20. In my opinion, there is both principle and logic in providing for the statutory presumption of contract so as to make the agent and not the principal personally liable in respect of contractvis-a-vis the third party in respect of the three cases enumerated under the said section. The third party's rights are protected by reason of the difficulties that might be created in respect of contracts which are envisaged thereunder. The third party's rights will not suffer any loss or prejudice if the agent is personally made liable in respect of such cases. The section further provides that if the parties to the contract would so intend they can agree to make the agent personally liable even without recourse to the principal. Likewise, under such circumstances the parties can also confer on him the right to enforce such contract personally in his own name. That will depend on the terms of each contract.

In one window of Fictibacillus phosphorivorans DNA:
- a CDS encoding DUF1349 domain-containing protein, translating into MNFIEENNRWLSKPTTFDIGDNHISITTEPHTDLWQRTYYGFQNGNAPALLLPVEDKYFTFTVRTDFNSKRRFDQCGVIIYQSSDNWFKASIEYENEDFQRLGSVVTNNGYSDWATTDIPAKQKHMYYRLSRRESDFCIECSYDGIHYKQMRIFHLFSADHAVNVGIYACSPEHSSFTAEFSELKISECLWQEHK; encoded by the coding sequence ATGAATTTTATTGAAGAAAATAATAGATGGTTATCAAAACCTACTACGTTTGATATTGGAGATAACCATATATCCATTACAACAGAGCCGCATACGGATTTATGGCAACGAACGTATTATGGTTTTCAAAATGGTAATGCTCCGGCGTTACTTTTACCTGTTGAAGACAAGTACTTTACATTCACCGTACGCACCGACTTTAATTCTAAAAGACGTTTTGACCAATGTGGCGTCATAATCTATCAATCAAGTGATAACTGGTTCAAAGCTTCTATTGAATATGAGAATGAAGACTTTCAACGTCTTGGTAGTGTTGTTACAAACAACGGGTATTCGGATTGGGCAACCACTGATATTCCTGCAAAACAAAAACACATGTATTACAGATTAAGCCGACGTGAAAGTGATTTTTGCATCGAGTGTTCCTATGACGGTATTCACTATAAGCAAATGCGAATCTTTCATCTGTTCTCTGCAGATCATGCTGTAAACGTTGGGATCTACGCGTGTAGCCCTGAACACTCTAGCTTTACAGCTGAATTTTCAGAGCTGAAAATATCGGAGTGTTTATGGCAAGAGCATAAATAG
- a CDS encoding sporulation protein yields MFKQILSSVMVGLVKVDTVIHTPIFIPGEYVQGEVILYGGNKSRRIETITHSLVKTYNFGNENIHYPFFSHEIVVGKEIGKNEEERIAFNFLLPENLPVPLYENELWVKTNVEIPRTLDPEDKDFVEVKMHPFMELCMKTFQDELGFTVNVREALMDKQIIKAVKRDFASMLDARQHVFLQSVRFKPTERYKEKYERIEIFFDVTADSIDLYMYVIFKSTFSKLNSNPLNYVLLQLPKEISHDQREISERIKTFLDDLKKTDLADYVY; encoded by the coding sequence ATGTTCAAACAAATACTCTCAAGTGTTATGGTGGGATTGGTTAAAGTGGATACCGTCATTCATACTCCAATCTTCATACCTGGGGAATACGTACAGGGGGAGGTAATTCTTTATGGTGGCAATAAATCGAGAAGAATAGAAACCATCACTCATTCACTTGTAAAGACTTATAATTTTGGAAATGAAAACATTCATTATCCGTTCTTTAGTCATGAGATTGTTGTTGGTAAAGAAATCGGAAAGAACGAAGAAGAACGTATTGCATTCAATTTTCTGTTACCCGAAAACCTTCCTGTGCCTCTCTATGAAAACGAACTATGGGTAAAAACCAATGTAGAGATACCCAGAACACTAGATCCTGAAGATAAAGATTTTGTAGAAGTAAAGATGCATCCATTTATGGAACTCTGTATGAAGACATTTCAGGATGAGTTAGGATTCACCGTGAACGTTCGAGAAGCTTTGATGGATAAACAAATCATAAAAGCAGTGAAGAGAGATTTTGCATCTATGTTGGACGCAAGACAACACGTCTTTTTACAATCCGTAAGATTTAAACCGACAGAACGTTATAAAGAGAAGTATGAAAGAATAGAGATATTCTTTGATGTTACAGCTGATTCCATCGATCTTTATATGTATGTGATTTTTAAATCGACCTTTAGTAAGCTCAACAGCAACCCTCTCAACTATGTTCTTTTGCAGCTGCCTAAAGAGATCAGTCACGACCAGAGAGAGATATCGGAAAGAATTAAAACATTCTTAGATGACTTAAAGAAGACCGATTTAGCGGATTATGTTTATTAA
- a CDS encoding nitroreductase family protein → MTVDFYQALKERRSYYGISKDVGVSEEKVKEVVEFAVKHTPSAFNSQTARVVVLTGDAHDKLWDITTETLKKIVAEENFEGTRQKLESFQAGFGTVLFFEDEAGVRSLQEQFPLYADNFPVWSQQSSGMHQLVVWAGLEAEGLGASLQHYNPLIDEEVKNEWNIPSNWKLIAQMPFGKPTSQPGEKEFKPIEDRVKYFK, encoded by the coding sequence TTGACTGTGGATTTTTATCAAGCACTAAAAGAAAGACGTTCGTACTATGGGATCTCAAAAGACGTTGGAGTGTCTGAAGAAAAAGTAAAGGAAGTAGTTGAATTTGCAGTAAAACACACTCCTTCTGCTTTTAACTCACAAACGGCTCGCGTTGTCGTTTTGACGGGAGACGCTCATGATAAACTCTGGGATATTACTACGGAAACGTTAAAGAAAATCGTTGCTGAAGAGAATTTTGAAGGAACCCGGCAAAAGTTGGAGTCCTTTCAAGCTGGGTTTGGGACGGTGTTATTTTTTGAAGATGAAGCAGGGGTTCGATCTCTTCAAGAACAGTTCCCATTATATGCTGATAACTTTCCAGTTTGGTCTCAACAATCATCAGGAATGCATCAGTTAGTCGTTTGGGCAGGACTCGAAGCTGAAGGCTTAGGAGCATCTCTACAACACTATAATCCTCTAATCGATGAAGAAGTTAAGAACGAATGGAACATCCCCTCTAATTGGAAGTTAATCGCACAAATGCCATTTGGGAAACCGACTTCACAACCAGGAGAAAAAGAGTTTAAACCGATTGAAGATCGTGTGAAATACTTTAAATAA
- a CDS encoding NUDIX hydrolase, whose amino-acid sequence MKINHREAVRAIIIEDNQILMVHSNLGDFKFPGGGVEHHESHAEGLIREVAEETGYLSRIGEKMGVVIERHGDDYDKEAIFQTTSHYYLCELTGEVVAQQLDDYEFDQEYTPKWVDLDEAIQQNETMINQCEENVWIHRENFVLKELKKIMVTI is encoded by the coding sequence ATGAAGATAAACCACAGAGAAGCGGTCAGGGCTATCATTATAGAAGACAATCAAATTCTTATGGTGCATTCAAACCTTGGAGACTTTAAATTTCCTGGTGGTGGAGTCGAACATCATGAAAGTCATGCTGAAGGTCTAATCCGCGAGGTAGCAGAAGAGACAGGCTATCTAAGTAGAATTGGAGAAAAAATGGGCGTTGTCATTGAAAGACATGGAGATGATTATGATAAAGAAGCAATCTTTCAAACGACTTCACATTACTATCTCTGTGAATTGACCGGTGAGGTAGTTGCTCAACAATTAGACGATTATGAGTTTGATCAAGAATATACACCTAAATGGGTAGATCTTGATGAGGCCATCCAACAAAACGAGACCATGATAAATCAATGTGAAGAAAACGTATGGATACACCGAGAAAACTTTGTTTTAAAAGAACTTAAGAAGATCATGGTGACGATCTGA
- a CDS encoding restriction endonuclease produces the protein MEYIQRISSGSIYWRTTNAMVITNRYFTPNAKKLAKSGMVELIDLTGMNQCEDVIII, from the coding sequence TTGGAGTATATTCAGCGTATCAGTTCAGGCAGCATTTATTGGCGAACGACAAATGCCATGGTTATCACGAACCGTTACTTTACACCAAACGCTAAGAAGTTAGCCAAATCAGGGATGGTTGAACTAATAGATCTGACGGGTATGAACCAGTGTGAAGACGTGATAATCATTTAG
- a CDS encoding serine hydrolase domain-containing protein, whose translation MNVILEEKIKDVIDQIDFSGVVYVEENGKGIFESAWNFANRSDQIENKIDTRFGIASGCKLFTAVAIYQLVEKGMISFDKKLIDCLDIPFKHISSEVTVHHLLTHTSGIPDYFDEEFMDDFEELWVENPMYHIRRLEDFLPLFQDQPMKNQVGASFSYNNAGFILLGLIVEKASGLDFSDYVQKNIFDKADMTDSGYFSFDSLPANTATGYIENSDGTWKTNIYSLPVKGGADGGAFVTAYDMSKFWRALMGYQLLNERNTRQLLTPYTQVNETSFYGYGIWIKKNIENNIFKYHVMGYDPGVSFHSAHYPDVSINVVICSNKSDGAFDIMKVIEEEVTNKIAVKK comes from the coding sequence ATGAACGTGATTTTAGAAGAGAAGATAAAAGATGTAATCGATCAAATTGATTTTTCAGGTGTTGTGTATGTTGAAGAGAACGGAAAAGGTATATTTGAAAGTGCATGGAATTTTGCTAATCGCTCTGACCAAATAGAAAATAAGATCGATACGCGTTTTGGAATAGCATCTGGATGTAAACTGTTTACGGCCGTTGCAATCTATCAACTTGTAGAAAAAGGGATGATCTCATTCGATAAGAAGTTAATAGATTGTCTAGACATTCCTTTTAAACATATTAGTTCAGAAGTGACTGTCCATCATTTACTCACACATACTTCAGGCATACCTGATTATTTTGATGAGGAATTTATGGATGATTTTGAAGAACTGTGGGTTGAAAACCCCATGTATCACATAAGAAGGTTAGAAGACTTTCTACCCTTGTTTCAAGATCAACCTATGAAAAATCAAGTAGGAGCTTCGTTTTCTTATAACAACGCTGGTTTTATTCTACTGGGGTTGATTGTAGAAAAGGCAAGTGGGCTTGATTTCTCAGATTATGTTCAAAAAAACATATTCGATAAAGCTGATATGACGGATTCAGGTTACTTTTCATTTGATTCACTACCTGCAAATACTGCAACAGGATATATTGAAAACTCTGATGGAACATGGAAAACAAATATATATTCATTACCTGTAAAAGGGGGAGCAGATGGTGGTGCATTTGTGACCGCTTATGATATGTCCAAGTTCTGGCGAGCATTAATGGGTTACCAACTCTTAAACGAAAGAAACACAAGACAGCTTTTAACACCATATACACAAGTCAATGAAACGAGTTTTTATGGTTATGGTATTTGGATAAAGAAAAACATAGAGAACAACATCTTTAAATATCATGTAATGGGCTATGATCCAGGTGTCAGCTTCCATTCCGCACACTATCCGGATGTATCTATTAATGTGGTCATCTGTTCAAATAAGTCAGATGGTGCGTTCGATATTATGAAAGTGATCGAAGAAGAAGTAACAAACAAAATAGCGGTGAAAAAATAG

21. In any event, by any stretch of imagination it could not be contended that the said Clause (3) would cover a case where the principal has entered into the contract himself and not through the agent. If the principal would enter into the contract directly with the third party there could not be any question of the principal being required to be disclosed as a principal. In such event, the agent could not possibly come into the picture at all and, as such, the agent could not be made liable by creating a legal fiction whereby a contract would be presumed to exist by and between the agent and the third party. If the agent has not done anything in the formation of the contract it is difficult to see how the agent could be made liable without his knowledge and consent by statutory fiction of such a nature. It is difficult to imagine why the legislature should think of exonerating a principal who has himself entered into the contract by foisting his contractual liability on to the agent without his knowledge and consent by means of statutory presumption that a contract existed by and between the agent and the third party simply because the principal contracting party could not be sued.